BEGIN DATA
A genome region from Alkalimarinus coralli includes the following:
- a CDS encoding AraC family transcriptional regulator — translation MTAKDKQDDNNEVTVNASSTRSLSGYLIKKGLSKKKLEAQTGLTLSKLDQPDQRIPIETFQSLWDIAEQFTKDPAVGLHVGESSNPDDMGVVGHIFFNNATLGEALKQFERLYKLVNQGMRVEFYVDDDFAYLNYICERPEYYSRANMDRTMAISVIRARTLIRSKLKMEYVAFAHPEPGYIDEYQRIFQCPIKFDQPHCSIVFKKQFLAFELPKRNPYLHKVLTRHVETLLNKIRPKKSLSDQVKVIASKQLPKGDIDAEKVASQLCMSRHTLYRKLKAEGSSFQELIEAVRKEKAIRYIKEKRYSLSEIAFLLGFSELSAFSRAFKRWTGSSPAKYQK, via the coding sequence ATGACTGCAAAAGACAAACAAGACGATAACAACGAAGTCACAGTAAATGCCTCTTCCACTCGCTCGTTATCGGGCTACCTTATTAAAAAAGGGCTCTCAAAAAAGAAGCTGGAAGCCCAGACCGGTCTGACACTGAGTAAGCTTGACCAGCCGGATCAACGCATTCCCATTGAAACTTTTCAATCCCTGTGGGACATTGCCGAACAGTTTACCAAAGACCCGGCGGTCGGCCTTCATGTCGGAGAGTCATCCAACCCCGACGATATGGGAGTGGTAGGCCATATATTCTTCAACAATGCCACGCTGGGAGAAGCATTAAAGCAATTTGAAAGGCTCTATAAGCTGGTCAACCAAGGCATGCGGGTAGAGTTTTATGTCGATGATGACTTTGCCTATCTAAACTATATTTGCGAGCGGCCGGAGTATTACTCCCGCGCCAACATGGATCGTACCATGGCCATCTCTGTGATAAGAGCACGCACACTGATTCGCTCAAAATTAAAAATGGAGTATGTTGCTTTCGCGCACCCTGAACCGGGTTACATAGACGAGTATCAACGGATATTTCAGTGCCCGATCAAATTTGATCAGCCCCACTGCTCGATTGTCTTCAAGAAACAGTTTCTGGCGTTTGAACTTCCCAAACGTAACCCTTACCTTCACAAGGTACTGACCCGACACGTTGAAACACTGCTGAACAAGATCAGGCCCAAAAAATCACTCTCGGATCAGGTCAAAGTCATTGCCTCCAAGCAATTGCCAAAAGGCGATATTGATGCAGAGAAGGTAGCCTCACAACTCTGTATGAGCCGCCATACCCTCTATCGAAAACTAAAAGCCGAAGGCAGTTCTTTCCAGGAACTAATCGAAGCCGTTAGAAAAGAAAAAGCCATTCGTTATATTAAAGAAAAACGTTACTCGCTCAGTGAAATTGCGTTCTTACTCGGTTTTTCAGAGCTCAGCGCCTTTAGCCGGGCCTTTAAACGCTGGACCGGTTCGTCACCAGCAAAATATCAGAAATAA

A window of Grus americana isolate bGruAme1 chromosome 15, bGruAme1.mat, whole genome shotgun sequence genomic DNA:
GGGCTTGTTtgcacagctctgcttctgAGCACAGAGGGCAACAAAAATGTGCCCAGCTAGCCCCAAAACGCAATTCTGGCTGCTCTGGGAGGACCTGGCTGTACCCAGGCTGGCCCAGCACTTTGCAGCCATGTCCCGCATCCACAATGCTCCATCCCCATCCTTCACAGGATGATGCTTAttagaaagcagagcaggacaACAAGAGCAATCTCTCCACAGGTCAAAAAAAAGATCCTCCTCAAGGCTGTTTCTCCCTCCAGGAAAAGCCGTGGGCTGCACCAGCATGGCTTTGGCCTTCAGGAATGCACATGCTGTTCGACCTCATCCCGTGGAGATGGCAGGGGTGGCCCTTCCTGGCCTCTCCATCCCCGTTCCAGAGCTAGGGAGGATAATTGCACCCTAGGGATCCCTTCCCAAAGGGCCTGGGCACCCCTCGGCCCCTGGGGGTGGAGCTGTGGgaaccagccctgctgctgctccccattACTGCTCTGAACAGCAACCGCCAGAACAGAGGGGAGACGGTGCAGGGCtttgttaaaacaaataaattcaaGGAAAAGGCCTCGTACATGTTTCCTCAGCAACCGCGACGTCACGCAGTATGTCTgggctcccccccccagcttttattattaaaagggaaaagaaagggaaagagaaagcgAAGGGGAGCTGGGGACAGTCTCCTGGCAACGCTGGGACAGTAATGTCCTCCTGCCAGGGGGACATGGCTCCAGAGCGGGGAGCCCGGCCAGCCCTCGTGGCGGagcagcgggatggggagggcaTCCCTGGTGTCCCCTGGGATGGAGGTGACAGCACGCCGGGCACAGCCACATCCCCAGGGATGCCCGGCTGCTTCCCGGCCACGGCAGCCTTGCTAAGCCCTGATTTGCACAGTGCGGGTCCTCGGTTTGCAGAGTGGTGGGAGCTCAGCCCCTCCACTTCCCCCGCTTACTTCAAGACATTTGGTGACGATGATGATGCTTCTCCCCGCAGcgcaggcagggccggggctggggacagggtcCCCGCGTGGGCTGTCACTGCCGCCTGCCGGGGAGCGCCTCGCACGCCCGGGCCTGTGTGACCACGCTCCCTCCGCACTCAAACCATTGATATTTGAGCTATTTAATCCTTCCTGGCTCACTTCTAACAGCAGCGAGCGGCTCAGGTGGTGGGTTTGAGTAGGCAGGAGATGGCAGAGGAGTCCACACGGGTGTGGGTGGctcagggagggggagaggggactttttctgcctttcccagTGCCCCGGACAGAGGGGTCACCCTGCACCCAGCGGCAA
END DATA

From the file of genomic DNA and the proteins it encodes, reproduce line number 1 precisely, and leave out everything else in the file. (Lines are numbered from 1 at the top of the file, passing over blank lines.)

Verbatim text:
A genome region from Alkalimarinus coralli includes the following: